Happiness and work were once thought of as two opposing ideas. A job was meant to help you care for yourself, your family and put food on the table, and employee satisfaction was considered only when it came to pay and benefits.
Several years ago, that started to change, says Dr. Pat Buhler, professor of management at Goldey-Beacom College.
“Quite frankly, one of the reasons why corporate America sat up and took notice is because they were able to connect the dots between employee engagement and the impact on the bottom line,” Buhler says. “We’re not really sure if employee satisfaction really does cause higher levels of performance, because we know higher performance levels also can cause employee satisfaction. Let’s face it, when we’re trying to wring out every last penny of our businesses, when we can engage our employees and deliver higher levels of performance, we are impacting the bottom line positively.”
Zappos CEO Tony Hsieh’s book “Delivering Happiness” helped bring the issue of employee satisfaction to the forefront, Buhler says. “It was no longer a subject you kept separate from work and business,” she says.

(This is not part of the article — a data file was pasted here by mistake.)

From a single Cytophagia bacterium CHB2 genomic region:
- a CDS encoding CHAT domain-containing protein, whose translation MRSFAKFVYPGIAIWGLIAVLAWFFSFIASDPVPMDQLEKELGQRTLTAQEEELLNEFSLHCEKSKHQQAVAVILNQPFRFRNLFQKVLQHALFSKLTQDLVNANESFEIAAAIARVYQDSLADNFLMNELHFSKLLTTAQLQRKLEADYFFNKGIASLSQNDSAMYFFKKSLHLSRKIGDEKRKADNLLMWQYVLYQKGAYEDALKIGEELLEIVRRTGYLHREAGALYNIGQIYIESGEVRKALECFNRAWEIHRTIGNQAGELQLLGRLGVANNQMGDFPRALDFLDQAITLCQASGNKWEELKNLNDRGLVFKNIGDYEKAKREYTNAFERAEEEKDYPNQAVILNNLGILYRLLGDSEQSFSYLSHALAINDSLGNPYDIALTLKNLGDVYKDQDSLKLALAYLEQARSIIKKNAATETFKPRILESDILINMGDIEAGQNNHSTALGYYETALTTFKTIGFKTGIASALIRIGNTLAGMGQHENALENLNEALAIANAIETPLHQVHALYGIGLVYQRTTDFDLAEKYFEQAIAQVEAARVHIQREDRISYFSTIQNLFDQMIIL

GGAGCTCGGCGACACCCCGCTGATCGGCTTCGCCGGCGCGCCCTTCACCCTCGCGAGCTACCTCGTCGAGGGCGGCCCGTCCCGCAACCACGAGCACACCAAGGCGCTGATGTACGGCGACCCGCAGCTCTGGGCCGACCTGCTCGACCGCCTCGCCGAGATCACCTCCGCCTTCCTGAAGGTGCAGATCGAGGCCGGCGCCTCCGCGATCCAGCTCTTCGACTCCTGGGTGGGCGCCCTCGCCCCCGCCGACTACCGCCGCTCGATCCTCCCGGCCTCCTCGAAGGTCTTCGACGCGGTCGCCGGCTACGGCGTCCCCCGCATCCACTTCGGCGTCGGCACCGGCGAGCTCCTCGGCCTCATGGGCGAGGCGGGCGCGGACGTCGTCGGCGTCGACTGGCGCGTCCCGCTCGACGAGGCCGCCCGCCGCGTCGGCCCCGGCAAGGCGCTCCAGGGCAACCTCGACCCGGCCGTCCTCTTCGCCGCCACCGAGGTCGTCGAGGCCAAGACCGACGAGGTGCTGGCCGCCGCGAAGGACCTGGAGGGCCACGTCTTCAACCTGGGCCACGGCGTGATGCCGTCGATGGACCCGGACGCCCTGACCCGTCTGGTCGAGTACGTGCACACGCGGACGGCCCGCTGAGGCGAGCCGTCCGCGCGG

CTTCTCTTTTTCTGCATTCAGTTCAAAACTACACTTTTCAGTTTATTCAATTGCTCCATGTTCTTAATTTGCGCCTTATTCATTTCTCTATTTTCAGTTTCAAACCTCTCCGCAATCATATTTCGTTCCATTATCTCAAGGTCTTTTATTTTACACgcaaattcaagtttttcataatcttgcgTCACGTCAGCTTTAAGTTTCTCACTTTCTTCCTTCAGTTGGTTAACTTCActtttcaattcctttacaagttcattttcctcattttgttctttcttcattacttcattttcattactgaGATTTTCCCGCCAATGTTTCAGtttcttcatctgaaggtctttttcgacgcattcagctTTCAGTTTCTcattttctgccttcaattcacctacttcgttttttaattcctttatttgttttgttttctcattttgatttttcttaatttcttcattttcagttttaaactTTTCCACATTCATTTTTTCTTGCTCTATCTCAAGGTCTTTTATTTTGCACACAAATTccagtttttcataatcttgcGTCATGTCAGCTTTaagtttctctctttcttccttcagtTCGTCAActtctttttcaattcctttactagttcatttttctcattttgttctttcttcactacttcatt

Buhler and her former MBA student, small-business owner Jason Scott, co-authored their own book about this topic, “The Employee Satisfaction Revolution: Understanding and Unleashing the Power of a Satisfied Workforce.” When the book was published, there was a lot of information about Google and Amazon’s strategies, but not what smaller businesses with limited resources could do to retain staff.
Discussions of happiness and satisfaction have now shifted to engagement, and the focus is on how companies can engage their employees and retain them longer, Buhler says. Extrinsic motivators like game rooms and food that larger companies can offer are nice, but smaller companies can be just as competitive by offering essential intrinsic benefits that are more effective at engaging and retaining employees, says Leonard Glick, executive professor of management and organizational development at Northeastern University’s D’Amore-McKim School of Business.
“It’s when you really engage people in their work, so they have problems to solve and customers to satisfy, and they know what that means. Those are really the keys to motivation,” Glick says. “I don’t say that money doesn’t matter at all. The evidence seems to be, if people think they are being treated fairly from a salary point of view, it’s really the intrinsic motivators that take over.”